The movie is about a gang of armed robbers, led by Affleck’s Doug. His childhood friend Jem, very well played by Jeremy Renner, is the gang’s resident loose cannon and the foil to Doug’s comparatively calm, clear-sighted character. The film starts with a bank robbery during which Jem takes an employee, Claire, hostage; the gang later find out that she lives in their neighborhood. In a plot device which stretches credibility almost too far, Doug meets and starts a relationship with Claire. You can probably guess what Jem thinks of that.

The Town fight

The best heist movies aren’t about heists. Although the actual crime scenes in The Town are exceptionally well realised – among other things, this is a very exciting crime thriller – the majority of the film is about the relationships between the main players – Doug, Claire and Jem. Jem is by far the most interesting character, and it’s his need for Doug to validate him, to stay in Boston, to keep going along with the heists, which is the single most interesting thing in the film. In one scene, just as Doug is making clear his decision to leave Boston and their shared life of crime, their shared history, Jem attacks him, and after the fight we see his vulnerability, his love for his friend, his inability to express himself in any way except violently. Crime movies deal with male relationships, and this is Affleck’s favourite theme also; look at the two of them, constrained by the bars, metaphorical and literal, sprawled at opposite ends of the screen, trying to bridge the gap between them.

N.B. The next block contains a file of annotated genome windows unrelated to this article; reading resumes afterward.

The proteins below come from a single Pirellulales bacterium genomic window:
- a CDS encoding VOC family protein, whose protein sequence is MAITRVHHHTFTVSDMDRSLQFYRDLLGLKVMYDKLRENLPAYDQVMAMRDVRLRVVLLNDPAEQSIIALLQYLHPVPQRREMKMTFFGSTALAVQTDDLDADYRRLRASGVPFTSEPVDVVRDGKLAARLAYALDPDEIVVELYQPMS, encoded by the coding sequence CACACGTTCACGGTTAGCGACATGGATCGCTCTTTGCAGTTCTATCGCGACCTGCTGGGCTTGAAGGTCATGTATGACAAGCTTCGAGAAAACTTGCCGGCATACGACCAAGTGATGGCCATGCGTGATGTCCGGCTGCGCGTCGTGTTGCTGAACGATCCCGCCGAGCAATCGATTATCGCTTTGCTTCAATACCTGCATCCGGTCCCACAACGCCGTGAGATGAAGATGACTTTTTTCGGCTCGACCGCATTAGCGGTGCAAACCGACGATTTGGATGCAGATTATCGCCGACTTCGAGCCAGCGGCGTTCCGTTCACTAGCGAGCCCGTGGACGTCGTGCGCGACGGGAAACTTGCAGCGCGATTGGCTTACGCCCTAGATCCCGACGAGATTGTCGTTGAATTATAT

Crime drama often extends this analysis of male relationships into the father / son relationship, and Affleck uses this convention to offer some comment on the roots of the movie’s criminality. We hear how Jem’s father died in prison, and we see Doug visit his own father, an apparently unrepentant bank robber and murderer, who is serving life. His father expects his son to be involved in crime; there appears to be nothing else for him to do. Boston is shown as a hard, brutal place where options are limited; we hear about the racial problems (Jem’s sister Krista complains about the black people who ‘thinks there’s no more serious white people in Charlestown.’) Drugs, too, of course; Krista seems to live permanently on the edge of losing her child (who may or may not be Doug’s baby) due to her Oxy addiction. Clearly, and admirably, Affleck wants to make a comment about the social causes of crime and addiction. Roger Ebert praises the effort, but isn’t convinced of its success.